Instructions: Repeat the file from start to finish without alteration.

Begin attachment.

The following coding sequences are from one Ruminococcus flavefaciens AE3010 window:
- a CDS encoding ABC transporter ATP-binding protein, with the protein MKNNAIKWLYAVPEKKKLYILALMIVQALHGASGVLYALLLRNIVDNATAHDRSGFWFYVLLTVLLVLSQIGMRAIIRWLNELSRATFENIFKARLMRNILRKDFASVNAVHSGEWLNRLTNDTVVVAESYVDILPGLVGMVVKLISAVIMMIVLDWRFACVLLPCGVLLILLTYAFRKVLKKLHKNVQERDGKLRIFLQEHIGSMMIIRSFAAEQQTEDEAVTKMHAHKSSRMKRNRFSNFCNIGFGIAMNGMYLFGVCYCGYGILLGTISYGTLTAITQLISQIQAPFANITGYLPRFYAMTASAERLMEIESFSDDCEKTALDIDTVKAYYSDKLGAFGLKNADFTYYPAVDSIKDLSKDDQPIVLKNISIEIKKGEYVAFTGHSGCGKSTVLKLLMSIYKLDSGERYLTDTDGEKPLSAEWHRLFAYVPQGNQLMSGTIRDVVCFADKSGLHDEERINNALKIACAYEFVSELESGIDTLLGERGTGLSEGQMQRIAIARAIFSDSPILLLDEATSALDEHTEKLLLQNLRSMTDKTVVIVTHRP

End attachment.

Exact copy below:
The following coding sequences are from one Ruminococcus flavefaciens AE3010 window:
- a CDS encoding ABC transporter ATP-binding protein, with the protein MKNNAIKWLYAVPEKKKLYILALMIVQALHGASGVLYALLLRNIVDNATAHDRSGFWFYVLLTVLLVLSQIGMRAIIRWLNELSRATFENIFKARLMRNILRKDFASVNAVHSGEWLNRLTNDTVVVAESYVDILPGLVGMVVKLISAVIMMIVLDWRFACVLLPCGVLLILLTYAFRKVLKKLHKNVQERDGKLRIFLQEHIGSMMIIRSFAAEQQTEDEAVTKMHAHKSSRMKRNRFSNFCNIGFGIAMNGMYLFGVCYCGYGILLGTISYGTLTAITQLISQIQAPFANITGYLPRFYAMTASAERLMEIESFSDDCEKTALDIDTVKAYYSDKLGAFGLKNADFTYYPAVDSIKDLSKDDQPIVLKNISIEIKKGEYVAFTGHSGCGKSTVLKLLMSIYKLDSGERYLTDTDGEKPLSAEWHRLFAYVPQGNQLMSGTIRDVVCFADKSGLHDEERINNALKIACAYEFVSELESGIDTLLGERGTGLSEGQMQRIAIARAIFSDSPILLLDEATSALDEHTEKLLLQNLRSMTDKTVVIVTHRP